Native is an interesting category, but if people look back far enough, it’s really not something that’s all that new. Publishers have been doing this for years with advertorials, and bloggers with sponsored posts. Content Marketing Platforms like TaboolaOutbrainRevContent,AdBlade, and Content.ad can technically be considered ‘native’, but are really more content recommendation platforms. So in the wider context of Native being any ad unit that shows ads with the same physical format as content, then I’d say yes, this will increase in 2016. Another reason for this is because publishers are starting to rely heavily on these content recommendation platforms to pump up their traffic numbers, as was reported in a Bloomberg article about fraudulent traffic. Google also announced in November that it now offers programmatic support for native ads.

What new trends are on the horizon for the upcoming year?

I’m not one to prognosticate, but if it were pin it on something, it would be the widespread adoption of programmatic buying across the board for all marketers. They may not be spending all of their budget through programmatic means, but I’d say most will at least dip their toes by shifting some of their ad network budget to self-serve DSPs like SiteScoutDoubleclick Bid Manager, or AdRoll with their new Prospecting product (still in Beta).

Another key trend on the publisher monetization front would be header bidding, once all the data leakage and latency issues are worked out. From the many publishers we’ve talked to, switching to a single unified auction (header bid) as compared to a sequential waterfall has dramatically increased eCPMs as it forces the demand sources to compete against each other. It’s hard to say what the long-term consequences of droves of publishers implementing a header bidding strategy will lead to, but for right now, it seems to be all the rave amongst publishers.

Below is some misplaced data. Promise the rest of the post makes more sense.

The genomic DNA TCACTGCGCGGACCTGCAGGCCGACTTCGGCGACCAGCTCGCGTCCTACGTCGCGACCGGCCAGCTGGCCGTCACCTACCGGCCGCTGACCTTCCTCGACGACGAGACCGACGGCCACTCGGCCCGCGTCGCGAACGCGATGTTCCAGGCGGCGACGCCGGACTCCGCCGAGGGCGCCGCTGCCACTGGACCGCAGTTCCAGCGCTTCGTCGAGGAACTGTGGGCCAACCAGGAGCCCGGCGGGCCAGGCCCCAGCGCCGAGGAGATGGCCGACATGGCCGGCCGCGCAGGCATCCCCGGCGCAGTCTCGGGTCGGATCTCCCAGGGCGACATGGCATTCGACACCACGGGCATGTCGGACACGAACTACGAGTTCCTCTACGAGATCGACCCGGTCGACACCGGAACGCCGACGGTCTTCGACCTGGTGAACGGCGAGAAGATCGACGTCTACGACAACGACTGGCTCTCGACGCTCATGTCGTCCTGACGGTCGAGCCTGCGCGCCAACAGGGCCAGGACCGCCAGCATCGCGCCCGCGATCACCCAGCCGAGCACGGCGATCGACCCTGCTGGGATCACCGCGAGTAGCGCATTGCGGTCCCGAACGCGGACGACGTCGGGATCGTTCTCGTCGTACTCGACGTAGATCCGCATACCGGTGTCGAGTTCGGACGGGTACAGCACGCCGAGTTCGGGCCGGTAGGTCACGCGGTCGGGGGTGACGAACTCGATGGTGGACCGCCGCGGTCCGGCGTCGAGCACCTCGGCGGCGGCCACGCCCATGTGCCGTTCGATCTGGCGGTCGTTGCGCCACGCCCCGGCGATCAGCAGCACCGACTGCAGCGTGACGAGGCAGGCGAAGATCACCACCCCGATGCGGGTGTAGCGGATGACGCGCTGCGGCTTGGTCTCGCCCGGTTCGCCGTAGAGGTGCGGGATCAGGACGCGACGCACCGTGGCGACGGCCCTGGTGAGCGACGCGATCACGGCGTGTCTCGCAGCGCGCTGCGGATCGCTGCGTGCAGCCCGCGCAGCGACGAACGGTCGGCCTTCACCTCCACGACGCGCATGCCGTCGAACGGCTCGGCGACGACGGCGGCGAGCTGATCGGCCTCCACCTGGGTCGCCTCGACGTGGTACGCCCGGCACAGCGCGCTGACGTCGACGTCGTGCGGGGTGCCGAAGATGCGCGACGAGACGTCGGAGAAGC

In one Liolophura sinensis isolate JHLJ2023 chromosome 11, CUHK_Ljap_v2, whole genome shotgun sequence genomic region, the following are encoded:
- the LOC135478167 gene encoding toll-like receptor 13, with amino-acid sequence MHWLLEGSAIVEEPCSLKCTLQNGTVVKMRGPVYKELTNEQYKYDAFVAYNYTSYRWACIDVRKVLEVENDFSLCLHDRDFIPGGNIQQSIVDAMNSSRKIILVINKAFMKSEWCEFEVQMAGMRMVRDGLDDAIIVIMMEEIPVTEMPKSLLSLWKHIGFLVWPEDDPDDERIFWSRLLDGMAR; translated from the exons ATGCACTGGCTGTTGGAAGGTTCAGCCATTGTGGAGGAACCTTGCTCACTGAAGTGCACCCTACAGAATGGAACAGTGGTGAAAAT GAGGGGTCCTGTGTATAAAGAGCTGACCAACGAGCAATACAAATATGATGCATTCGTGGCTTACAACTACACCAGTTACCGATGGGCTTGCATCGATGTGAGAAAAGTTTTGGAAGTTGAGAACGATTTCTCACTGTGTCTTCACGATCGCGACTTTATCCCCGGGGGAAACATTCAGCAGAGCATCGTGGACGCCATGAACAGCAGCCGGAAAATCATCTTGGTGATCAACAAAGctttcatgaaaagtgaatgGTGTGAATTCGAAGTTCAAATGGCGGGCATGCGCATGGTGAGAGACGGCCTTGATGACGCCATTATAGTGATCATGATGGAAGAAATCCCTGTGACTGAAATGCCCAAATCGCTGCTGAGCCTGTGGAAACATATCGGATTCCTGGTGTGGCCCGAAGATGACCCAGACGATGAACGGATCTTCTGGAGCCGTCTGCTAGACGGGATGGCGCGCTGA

What are your thoughts on the rise of distributed audience?

Buzzfeed stated back in September that it’s audience was distributed across many platforms: 23% direct to it’s site or apps, 14% through YouTube views, 27% Facebook Native Video, 4% Images on Facebook, and 21% through Snapchat Content Views.

Publisher audiences now live across all platforms. These include audiences on their website, mobile app, readers of their email newsletter, and followers on their Facebook/Instagram/Twitter/Pinterest/YouTube accounts. Audiences are engaging with these publishers and consuming their content across all these platforms– the next logical step would be for these publishers to monetize these audiences across all these distributed platforms (including email).

How can digital marketers monetize these audiences across platforms?

This can already be seen through many bloggers doing sponsored blog posts, sponsored email blasts, and sponsored updates to their entire social network following. Many of the Advertising trade publications like Digiday and AdExchanger already do sponsored email blasts – as do many large publishers and bloggers – and I suspect the monetization of audiences on social platforms through sponsored updates (already happening with celebrities charging to tweet) is next. Keep in mind all of these sponsored email blasts or posts cannot be done programmatically.

How is the digital advertising industry showing early signs of adoption for these trends?

I think a surefire sign of this is that 90% of APAC Ad Professionals are using programmatic for mobile buying.